Sunday, February 22, 2015

On Trust

Steve Bellovin wrote:

I'm not looking for concrete answers right now. (Some of the work in secure multiparty computation suggests that we need not trust anything, if we're willing to accept a very significant performance penalty.) Rather, I want to know how to think about the problem. Other than the now-conceputal term TCB, which has been redfined as "that stuff we have to trust, even if we don't know what it is", we don't even have the right words. Is there still such a thing? If so, how do we define it when we no longer recognize the perimeter of even a single computer? If not, what should replace it? We can't make our systems Andromedan-proof if we don't know what we need to protect against them.
When I was seventeen I worked as a punched card operator in the now defunct Jackson Brewing Company.  I was absolutely fascinated by the fact the job to job controls always balanced.  I even commented on it at the family dinner table.  My father responded. "Son, those machines are amazing. They are very accurate and reliable.  But check on them."  Little could either of us know that I would spend my adult life checking on machines.

At the time when the work was being done on the TCB, Ken Thompson wrote his seminal response to the Turing Award in which he asserted that unless one wrote it oneself in a trusted environment, one could not trust it.

Peter Capek and I wrote a response to Thompson in which we pointed out that in fact we do trust. That trust comes from transparency, accountability, affinity, independence, contention, competition, and other sources.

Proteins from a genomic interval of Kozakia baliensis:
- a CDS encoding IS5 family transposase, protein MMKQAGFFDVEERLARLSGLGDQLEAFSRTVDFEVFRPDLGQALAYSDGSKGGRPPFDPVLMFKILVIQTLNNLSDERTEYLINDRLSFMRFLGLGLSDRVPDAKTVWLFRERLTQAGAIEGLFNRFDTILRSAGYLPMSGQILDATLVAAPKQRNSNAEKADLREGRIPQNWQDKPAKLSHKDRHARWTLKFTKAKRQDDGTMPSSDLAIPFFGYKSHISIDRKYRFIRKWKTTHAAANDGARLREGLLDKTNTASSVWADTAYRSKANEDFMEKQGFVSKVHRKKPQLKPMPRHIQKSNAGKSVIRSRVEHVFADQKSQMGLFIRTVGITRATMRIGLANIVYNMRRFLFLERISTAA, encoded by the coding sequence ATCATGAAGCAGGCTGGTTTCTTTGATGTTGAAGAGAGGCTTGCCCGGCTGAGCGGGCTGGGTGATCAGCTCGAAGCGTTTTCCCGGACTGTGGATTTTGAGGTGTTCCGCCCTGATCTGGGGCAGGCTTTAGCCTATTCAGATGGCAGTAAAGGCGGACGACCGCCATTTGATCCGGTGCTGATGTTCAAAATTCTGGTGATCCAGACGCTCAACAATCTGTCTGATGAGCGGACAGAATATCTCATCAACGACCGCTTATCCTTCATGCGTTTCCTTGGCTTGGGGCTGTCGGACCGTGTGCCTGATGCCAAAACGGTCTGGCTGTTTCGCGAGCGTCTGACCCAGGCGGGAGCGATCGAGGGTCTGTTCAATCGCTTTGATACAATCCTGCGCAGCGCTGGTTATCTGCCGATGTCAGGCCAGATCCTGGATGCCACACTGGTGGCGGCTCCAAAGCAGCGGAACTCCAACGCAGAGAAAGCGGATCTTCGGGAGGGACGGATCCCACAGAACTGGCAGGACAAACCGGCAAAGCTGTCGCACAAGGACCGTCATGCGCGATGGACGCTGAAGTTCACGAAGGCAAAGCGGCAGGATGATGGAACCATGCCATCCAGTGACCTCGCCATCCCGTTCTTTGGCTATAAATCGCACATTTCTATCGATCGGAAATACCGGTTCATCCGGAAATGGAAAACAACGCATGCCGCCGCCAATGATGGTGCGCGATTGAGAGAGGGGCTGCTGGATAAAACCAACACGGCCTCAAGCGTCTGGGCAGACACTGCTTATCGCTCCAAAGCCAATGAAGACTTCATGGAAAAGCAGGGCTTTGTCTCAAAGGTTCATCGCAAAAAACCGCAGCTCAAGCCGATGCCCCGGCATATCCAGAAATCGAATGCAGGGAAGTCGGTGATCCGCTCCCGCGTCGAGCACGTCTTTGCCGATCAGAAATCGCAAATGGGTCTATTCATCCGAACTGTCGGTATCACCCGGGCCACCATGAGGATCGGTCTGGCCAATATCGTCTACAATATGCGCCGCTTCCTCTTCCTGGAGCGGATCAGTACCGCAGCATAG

I recall having to make a call on Boeing in the seventies to explain to them that the floating point divide on the 360/168 was "unchecked." They said, "You do not understand; we are using that computer to ensure that planes fly."  I reminded them that the 727 tape drive was unchecked, that when you told it to write a record, it did the very best it could but it did not know whether or not it had succeeded.  The "compensating control" in the application was to back-space the tape, read the record just written and compare it to what was intended.  If one was concerned about a floating point divide, the remedy was to check it oneself using a floating point multiply.

In the early fifties one checked on the bank by looking at one's monthly statement.  Before my promotion to punch-card operator, I was the messenger.  Part of my duties included taking the Brewery's pass book to the bank every day to compare it to the records of the bank.  As recently as two years ago, I had to log on to the bank every day to ensure that there had been no unauthorized transactions  to my account.  Today, my bank confirms my balance to me daily by SMS and sends another SMS for each large transaction.  American Express sends a "notification" to my iPhone for every charge to my account.

In 1976, for IBM, I published Data Security Controls and Procedures.  It included the following paragraph:

Compare Output with Input 
Most techniques for detecting errors are methods of
comparing output with the input that generated it.
The most common example is proofreading or
inspecting the context to indicate whether a
character is correct. Another example, which
worked well when input was entered into punched
cards, is key verification in which source data is key
entered twice. Entries were mechanically compared
keystroke by keystroke, and variances were flagged
for later reconciliation. 
Said another way, while we prefer preventative controls like checked operations and the TCB, ultimately, trust comes late from checking the results.

I often think of the world in which today's toddlers will spend their adult lives, the world that we will leave to them. My sense is that they will have grown up in a world in which their toys talked and listened and generally told the truth, but that every now and then one must check with dad.

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